Claudia Cooper, President,


"Peru needs strong leadership and political stability to establish a clear vision for the mining sector, which has been paralyzed for quite a long time."

After a uniquely challenging 2020, what is the state of the Peruvian economy at the beginning of 2021?

The Peruvian economy has experienced a dynamic recovery since before the second lockdown in February 2021, which was not as strict as the first lockdown as a balance between economy and health was considered. This recovery has been due to two factors: first, there has been a huge monetary and fiscal injection into the economy; second, the Peruvian economy is very dynamic and volatile, with high levels of informality, which allows the country to adapt quickly to changes. We still need to wait to see the effects of the second lockdown, but according to the IMF, it is likely that Peru will experience one of the strongest recoveries in the region. The expectations about the arrival of the vaccine give us hope that our country will not have to experience another strict lockdown during 2021.

Considering the high metals prices and robust outlook, what role do you see mining playing in Peru’s economic recovery?

The mining sector is crucial for Peru’s economic recovery and macroeconomic stability, as it generates resources and investment, which at the same time attract more investment. It is not possible to think about fiscal consolidation and sustainable growth without the mining sector, and this needs to be understood by our country’s authorities.

What do you think could be done to improve the climate for foreign investment in Peru?

Peru has experienced constant changes of policies in recent years. What the country needs, rather than more measures, is political stability and leadership, which needs to be built around a common vision. Mining needs to be included in this vision as a fundamental basis for the country’s development. Once we have stable leadership and have decided which direction we want our country to go in, the right measures will come. On the economic side, it is necessary to continue promoting macroeconomic stability, commercial openness and private investment as an engine for development.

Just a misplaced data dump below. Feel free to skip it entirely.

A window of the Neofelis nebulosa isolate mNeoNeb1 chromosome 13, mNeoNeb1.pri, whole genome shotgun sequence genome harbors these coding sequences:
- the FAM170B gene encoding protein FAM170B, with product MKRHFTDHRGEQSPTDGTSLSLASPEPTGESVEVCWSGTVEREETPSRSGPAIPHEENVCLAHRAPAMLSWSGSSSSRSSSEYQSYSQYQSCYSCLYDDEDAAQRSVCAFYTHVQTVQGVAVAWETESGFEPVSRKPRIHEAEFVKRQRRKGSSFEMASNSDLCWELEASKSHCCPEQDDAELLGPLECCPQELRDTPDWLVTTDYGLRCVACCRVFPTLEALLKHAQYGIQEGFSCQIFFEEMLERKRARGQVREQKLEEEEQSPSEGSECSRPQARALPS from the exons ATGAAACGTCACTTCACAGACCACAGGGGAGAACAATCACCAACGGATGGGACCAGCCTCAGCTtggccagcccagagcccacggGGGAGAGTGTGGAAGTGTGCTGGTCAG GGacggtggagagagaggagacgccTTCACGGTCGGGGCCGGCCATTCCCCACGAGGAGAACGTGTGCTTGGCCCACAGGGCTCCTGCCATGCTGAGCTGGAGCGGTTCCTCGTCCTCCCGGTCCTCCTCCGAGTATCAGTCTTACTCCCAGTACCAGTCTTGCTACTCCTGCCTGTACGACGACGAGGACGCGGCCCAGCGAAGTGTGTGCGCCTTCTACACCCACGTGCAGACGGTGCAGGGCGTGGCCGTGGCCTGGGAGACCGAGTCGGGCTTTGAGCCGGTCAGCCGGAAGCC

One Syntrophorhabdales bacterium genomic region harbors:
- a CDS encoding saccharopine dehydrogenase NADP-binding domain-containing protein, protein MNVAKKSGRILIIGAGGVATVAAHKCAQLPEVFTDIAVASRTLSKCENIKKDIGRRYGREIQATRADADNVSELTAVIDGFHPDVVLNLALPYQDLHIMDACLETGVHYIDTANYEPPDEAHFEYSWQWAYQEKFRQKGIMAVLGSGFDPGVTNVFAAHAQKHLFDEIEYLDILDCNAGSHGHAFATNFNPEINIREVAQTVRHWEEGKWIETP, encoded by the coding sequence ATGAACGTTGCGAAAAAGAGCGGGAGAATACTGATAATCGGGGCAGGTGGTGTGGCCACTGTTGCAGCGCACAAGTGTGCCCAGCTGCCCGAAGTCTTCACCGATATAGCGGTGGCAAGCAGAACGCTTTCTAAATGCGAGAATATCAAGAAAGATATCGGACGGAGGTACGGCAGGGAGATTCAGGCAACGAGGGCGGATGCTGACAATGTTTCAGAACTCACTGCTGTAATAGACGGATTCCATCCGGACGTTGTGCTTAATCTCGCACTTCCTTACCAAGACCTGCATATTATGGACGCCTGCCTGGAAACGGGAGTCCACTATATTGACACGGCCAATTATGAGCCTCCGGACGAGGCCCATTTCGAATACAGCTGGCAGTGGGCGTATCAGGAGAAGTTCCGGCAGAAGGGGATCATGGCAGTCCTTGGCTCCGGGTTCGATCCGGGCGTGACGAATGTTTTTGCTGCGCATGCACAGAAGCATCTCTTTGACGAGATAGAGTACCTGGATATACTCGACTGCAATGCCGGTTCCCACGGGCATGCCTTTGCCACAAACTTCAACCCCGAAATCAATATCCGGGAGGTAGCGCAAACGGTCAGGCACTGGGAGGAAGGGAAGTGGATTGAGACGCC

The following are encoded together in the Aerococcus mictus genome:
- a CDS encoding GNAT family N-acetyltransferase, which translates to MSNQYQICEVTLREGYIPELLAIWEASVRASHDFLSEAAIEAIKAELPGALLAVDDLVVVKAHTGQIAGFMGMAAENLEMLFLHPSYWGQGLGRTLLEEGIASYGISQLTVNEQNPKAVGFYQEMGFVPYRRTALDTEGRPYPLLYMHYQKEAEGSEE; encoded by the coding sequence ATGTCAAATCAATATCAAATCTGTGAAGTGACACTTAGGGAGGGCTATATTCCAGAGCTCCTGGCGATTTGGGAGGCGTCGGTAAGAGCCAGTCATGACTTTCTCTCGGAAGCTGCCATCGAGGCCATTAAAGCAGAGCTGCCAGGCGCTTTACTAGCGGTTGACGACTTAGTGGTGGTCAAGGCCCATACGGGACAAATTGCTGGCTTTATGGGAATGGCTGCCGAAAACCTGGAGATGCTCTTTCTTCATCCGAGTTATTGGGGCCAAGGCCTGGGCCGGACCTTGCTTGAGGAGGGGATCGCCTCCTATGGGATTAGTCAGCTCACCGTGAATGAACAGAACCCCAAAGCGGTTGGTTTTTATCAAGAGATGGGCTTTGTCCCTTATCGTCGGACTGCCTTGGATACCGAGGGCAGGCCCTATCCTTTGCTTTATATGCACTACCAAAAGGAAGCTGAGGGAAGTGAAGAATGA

What could mining companies do better to mitigate the risks of social bottlenecks?

It is important for mining companies to become socially responsible and to pay attention to ESG considerations. Before, ESG issues were rather theoretical, but currently they need to be put into practice, especially considering that private companies will play a fundamental role in the post-pandemic scenario. Companies can guide government authorities in a public-private association in order for mining to become more accepted by society, and social norms need to come from credible institutions. In addition, Peru needs strong leadership and political stability to establish a clear vision for the mining sector, which has been paralyzed for quite a long time.

Would you like to increase the participation of mining companies listing on the BVL?

The BVL already has a strong participation from the mining sector, which represents almost half of all its listed companies. If participation increases even further it will certainly help, as new companies can provide a greater variety of instruments. However, the Lima Stock Exchange’s main challenge is that it does not have enough liquidity, which is a problem derived from a change in the capital markets. More liquidity will attract more companies, and this is a role that we have to share with the whole financial system.

In February, IIMP announced Rumbo a PERUMIN 2021. Can you tell us about this series of events?

The pandemic has made it very challenging to organize PERUMIN, so it has been postponed to a later date to protect the participants. That being said, we did not want to waste a crucial year, as 2021 is Peru´s 200th anniversary and an election year. Therefore, we decided to carry out Rumbo a PERUMIN as a combination of virtual and physical events to discuss how to build a common vision for the mining sector and to establish a minimum consensus. The objective is to make this event as decentralized and as inclusive as possible, with hybrid events in the main mining regions of Peru, including Arequipa, Apurimac and Cajamarca.